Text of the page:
Repackaging the Pharmacy
As Ritzman Pharmacy embarks on its goal to rebrand the pharmacy experience, it is emphasizing four core values that it promises to deliver to help customers.
“First, we want the pharmacy to be a place for everyone to learn, particularly from our pharmacists,” Glatcz explains. “Secondly, we want our practices to be a place where customers can gather. That’s why we are holding events in our practices where customers can get information about their healthcare by a pharmacist, but at the same time create a craft.
“For example, most recently we had customers bring their old vitamin jars in and we repurposed them into flower vases by using chalk paint and other things,” he continues. “So they’re restoring something old, but getting something new at the same time.”
Ritzman’s third core value is to give customers service beyond a prescription. “We’re doing that through a program we call Ritzman Revives. It’s dedicated to helping customers understand how to increase their energy levels and what they should be doing from an exercise, nutrition and supplement level to better their health,” Glatcz says. “So it’s dedicated to bringing energy back to communities through product services we’re providing.”
“Finally, our fourth core value is individualized care. All of our employees in each of our practices know all of our customers’ names,” he continues. “It goes back to when the company was started in 1950 and the first Ritzman brother – there were four of them – had a pharmacy and knew everyone’s names when they walked through the door, whether they were a customer or not. People really responded to that, so our employees really make an effort to ensure we know the people who live in the communities we service.”
Today, 65 years after Ritzman Pharmacy was founded, the company has 22 practices located throughout northeast Ohio. Tied into its customer-centric rebranding initiative is an overarching theme to pioneer vintage care, according to Glatcz.
“We’re going back to the Ritzman family roots, and the community-based way they ran the pharmacy and treated its customers 65 years ago,” Glatcz says proudly. “Our belief is that we can reinvent that today because we have been innovative and a leader in several categories, including customer service.”
What set Ritzman Pharmacy apart from its competitors 65 years ago was the fact that its pharmacist and owners were very deeply engrained in the community and created great relationships, according to Glatcz. “When we look back on the stories told then, and today even, when we talk to grandchildren of customers, they converse about how well their family was treated by the Ritzman family 65 years ago,” Glatcz says. “So customer service and the pharmacist-community orientation is a huge differentiator for us.”
Those key factors evolved when the company started growing. “In 1999, we were one of the first pharmacies to start selling and marketing natural and organic supplements within a pharmacy,” Glatcz explains. “At that time it was a culture shock for many people because those who took natural and organic supplements had no interest in doing prescription medicine. Everyone at that time thought they were contrary to one another and we certainly believed the two to be complementary in nature. We were innovative about it, and as you can tell today we were right because natural and organic is a hot commodity.”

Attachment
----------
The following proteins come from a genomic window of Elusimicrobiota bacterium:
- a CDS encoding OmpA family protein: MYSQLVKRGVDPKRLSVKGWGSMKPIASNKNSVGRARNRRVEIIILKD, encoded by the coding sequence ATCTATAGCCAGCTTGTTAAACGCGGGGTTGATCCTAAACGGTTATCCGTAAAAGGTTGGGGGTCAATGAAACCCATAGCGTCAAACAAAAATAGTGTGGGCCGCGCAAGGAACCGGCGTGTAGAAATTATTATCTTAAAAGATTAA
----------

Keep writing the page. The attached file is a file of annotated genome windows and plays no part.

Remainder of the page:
With the huge emphasis on the customer experience in its rebranding campaign, customer service is key. That is why Ritzman ensures it is bringing in the right candidates for its culture through a process it calls benchmarking.
“We have worked with a consulting company to help us lay out what the key accountabilities are for our benchmarking positions, which include the concierge, pharmacists, technicians and customer service associates,” Glatcz says. “We also have a behavioral profile that’s generated as well so that when we interview people we can assess them against those profiles. This helps us determine whether they not only have the knowledge and skillset, but the behavioral and acumen to be customer centric.”
Once candidates make it through the company’s rigorous hiring process, Ritzman incentivizes them to do their jobs to the best of their abilities. “I have been here for two years and my mantra is if people grow, our company grows. That is why each individual has a personal growth plan. Employees have to have continual opportunities to grow and be challenged in their job so that they will be able to deliver,” Glatcz says
In addition, Glatcz noted that the company is trying to empower those within its organization to take more ownership over what they do. “We want them to have a little more flexibility in how they make their decisions and what they do to drive and move our business forward,” he explains. “That is why we have given them a voice by creating five company teams, which input ideas to our management team about how the company should grow.”
These five teams are Retail Operations, Talent Optimization, Customer Centricity, Engagement Activation and Communication, and Tech Optimization. This last one focuses on how the company innovates its current technology and finds other technology that can generate its business growth forward.
“There are people in the practices, and out in the field as we call it, that have been asked to sit on these teams, which also have subgroups that work together,” Glatcz says. “Five years ago, 80 percent of our associates never came to the corporate office. Today, at least 40 percent are now being asked to come and present and be on teams at the corporate office. So we’re involving them much more in the planning, processes and systems as we go forward. Most importantly, I think our employees feel more included in where the company is going.”